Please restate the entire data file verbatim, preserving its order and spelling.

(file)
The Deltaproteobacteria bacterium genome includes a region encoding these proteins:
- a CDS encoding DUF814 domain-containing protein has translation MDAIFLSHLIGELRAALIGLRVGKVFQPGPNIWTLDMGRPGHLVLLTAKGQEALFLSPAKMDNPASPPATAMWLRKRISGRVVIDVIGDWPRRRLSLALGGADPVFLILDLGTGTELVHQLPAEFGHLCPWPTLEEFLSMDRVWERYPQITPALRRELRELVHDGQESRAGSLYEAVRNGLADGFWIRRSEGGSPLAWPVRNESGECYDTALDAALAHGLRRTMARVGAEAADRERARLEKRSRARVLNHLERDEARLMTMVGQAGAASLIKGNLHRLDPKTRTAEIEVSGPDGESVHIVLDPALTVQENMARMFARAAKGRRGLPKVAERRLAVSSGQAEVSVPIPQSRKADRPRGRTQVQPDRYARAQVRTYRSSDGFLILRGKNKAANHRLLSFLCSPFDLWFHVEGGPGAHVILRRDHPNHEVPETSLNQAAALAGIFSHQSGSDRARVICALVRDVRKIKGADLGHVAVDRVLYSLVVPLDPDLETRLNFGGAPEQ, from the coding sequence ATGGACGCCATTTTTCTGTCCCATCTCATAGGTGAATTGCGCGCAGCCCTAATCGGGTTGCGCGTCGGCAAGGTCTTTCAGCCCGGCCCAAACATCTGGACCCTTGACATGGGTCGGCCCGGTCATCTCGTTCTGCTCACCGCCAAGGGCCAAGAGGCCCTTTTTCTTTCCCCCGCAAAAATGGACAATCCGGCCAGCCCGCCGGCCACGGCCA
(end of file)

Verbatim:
The Deltaproteobacteria bacterium genome includes a region encoding these proteins:
- a CDS encoding DUF814 domain-containing protein has translation MDAIFLSHLIGELRAALIGLRVGKVFQPGPNIWTLDMGRPGHLVLLTAKGQEALFLSPAKMDNPASPPATAMWLRKRISGRVVIDVIGDWPRRRLSLALGGADPVFLILDLGTGTELVHQLPAEFGHLCPWPTLEEFLSMDRVWERYPQITPALRRELRELVHDGQESRAGSLYEAVRNGLADGFWIRRSEGGSPLAWPVRNESGECYDTALDAALAHGLRRTMARVGAEAADRERARLEKRSRARVLNHLERDEARLMTMVGQAGAASLIKGNLHRLDPKTRTAEIEVSGPDGESVHIVLDPALTVQENMARMFARAAKGRRGLPKVAERRLAVSSGQAEVSVPIPQSRKADRPRGRTQVQPDRYARAQVRTYRSSDGFLILRGKNKAANHRLLSFLCSPFDLWFHVEGGPGAHVILRRDHPNHEVPETSLNQAAALAGIFSHQSGSDRARVICALVRDVRKIKGADLGHVAVDRVLYSLVVPLDPDLETRLNFGGAPEQ, from the coding sequence ATGGACGCCATTTTTCTGTCCCATCTCATAGGTGAATTGCGCGCAGCCCTAATCGGGTTGCGCGTCGGCAAGGTCTTTCAGCCCGGCCCAAACATCTGGACCCTTGACATGGGTCGGCCCGGTCATCTCGTTCTGCTCACCGCCAAGGGCCAAGAGGCCCTTTTTCTTTCCCCCGCAAAAATGGACAATCCGGCCAGCCCGCCGGCCACGGCCA